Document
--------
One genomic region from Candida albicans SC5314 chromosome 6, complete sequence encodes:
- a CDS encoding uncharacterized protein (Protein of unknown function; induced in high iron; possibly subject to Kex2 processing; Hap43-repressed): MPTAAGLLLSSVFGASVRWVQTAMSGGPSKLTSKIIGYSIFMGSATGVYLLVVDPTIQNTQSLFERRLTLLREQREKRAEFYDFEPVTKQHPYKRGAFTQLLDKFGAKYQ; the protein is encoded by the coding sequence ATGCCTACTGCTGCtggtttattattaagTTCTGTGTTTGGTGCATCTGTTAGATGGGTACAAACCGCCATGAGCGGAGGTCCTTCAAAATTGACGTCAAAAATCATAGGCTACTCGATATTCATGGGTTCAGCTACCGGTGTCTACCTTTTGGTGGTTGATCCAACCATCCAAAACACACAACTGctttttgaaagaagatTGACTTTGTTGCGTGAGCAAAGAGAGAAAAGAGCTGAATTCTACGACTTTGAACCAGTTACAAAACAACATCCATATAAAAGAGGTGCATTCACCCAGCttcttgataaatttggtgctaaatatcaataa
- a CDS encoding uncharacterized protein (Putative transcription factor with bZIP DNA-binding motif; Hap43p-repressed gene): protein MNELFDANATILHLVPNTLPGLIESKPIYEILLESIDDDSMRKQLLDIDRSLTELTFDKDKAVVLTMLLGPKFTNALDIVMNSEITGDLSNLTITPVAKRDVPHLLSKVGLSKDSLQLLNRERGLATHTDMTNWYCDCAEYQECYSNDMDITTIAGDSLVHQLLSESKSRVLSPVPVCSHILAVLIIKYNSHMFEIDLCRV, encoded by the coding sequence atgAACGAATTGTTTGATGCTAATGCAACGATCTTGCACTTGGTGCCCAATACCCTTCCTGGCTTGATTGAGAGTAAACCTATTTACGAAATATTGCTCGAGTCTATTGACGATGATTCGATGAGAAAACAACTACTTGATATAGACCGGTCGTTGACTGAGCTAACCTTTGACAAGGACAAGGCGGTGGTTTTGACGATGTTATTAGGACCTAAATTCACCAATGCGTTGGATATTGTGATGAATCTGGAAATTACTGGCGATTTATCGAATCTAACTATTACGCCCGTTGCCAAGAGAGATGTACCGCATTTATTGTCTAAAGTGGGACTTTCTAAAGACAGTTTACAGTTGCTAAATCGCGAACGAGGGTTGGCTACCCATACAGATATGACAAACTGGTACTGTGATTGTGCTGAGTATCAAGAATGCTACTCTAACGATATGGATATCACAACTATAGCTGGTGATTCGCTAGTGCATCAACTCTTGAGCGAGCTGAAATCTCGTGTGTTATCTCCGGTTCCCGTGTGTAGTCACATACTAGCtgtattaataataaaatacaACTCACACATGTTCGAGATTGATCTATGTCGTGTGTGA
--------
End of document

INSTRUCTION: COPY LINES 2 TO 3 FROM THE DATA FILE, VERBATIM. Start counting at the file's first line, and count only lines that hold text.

- a CDS encoding uncharacterized protein (Protein of unknown function; induced in high iron; possibly subject to Kex2 processing; Hap43-repressed): MPTAAGLLLSSVFGASVRWVQTAMSGGPSKLTSKIIGYSIFMGSATGVYLLVVDPTIQNTQSLFERRLTLLREQREKRAEFYDFEPVTKQHPYKRGAFTQLLDKFGAKYQ; the protein is encoded by the coding sequence ATGCCTACTGCTGCtggtttattattaagTTCTGTGTTTGGTGCATCTGTTAGATGGGTACAAACCGCCATGAGCGGAGGTCCTTCAAAATTGACGTCAAAAATCATAGGCTACTCGATATTCATGGGTTCAGCTACCGGTGTCTACCTTTTGGTGGTTGATCCAACCATCCAAAACACACAACTGctttttgaaagaagatTGACTTTGTTGCGTGAGCAAAGAGAGAAAAGAGCTGAATTCTACGACTTTGAACCAGTTACAAAACAACATCCATATAAAAGAGGTGCATTCACCCAGCttcttgataaatttggtgctaaatatcaataa
- a CDS encoding uncharacterized protein (Putative transcription factor with bZIP DNA-binding motif; Hap43p-repressed gene): protein MNELFDANATILHLVPNTLPGLIESKPIYEILLESIDDDSMRKQLLDIDRSLTELTFDKDKAVVLTMLLGPKFTNALDIVMNSEITGDLSNLTITPVAKRDVPHLLSKVGLSKDSLQLLNRERGLATHTDMTNWYCDCAEYQECYSNDMDITTIAGDSLVHQLLSESKSRVLSPVPVCSHILAVLIIKYNSHMFEIDLCRV, encoded by the coding sequence atgAACGAATTGTTTGATGCTAATGCAACGATCTTGCACTTGGTGCCCAATACCCTTCCTGGCTTGATTGAGAGTAAACCTATTTACGAAATATTGCTCGAGTCTATTGACGATGATTCGATGAGAAAACAACTACTTGATATAGACCGGTCGTTGACTGAGCTAACCTTTGACAAGGACAAGGCGGTGGTTTTGACGATGTTATTAGGACCTAAATTCACCAATGCGTTGGATATTGTGATGAATCTGGAAATTACTGGCGATTTATCGAATCTAACTATTACGCCCGTTGCCAAGAGAGATGTACCGCATTTATTGTCTAAAGTGGGACTTTCTAAAGACAGTTTACAGTTGCTAAATCGCGAACGAGGGTTGGCTACCCATACAGATATGACAAACTGGTACTGTGATTGTGCTGAGTATCAAGAATGCTACTCTAACGATATGGATATCACAACTATAGCTGGTGATTCGCTAGTGCATCAACTCTTGAGCGAGCTGAAATCTCGTGTGTTATCTCCGGTTCCCGTGTGTAGTCACATACTAGCtgtattaataataaaatacaACTCACACATGTTCGAGATTGATCTATGTCGTGTGTGA